Before I grew up and discovered the seductive draw of sitting in front of television for entertainment, I loved to read. Being a relatively introverted and anti-social person (just to perpetuate that geek stereotype further), books let me meet new people and go to new places without having to enter into the scary world of real people.
So, it was perhaps inevitable that my introduction to fandom would come through fan fiction.
In many circles, “fan fiction” has become a dirty term. Fan fiction these days tends to be thought of solely as poorly-written, smut-filled wish-fulfillment that leaches off of better works by better writers. (I may have abused hyphens in that sentence…) .
So, is this reputation correct? Is it an injustice?
Well, as with many stereotypes, there is some truth at the source of the bile, much of which originates in the current nature of the internet. Many of you, I’m sure, have heard the term “Web 2.0” before, but for those who haven’t, here’s a quick definition:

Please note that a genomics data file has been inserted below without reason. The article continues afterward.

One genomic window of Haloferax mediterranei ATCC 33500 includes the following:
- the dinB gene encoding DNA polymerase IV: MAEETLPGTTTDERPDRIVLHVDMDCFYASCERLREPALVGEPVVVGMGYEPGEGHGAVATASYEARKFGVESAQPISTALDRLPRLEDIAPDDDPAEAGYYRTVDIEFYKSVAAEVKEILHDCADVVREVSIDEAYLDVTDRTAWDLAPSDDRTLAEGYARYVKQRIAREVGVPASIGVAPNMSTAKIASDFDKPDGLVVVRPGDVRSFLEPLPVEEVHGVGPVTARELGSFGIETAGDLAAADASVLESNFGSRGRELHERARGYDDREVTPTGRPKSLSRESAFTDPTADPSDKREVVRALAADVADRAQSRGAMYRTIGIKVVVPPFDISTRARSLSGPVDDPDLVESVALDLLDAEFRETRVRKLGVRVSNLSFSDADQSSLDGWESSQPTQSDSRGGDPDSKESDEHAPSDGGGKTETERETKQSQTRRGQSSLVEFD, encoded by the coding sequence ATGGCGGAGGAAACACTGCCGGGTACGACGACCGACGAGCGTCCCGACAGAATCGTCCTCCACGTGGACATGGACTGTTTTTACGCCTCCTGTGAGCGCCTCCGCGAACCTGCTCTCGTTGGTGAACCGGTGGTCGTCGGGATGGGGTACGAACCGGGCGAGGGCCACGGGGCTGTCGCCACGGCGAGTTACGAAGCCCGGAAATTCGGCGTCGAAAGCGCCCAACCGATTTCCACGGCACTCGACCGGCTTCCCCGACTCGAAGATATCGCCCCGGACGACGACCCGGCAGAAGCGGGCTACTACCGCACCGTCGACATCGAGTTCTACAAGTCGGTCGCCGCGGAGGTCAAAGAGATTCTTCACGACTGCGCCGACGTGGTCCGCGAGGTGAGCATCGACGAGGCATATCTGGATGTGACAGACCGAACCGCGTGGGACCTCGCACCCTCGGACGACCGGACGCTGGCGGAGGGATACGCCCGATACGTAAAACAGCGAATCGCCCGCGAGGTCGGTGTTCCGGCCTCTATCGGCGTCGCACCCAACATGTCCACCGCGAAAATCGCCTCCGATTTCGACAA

The term Web 2.0 was coined in 1999 to describe web sites that use technology beyond the static pages of earlier web sites.
A Web 2.0 site may allow users to interact and collaborate with each other in a social media dialogue as creators of user-generated content in a virtual community, in contrast to websites where people are limited to the passive viewing of content.
Fan fiction, while having existed for decades (some could argue centuries) in certain circles such as reading groups and fan magazines, has exploded in the Internet age, and grown even more accessible to both writers and readers in the age of Web 2.0. This open access has both positive and negative results.
Consider Andrew Keen’s article “Web 2.0: The Second Generation of the Internet Has Arrived and It’s Worse Than You Think” wherein he claims the Web 2.0:
nightmare is not scarcity, but the overabundance of authors.
Keen fears the multitude of content that is pouring online without any sort of stop-gap. When everyone can publish their thoughts, ideas, or fanfics online, the good content gets buried under the bad content.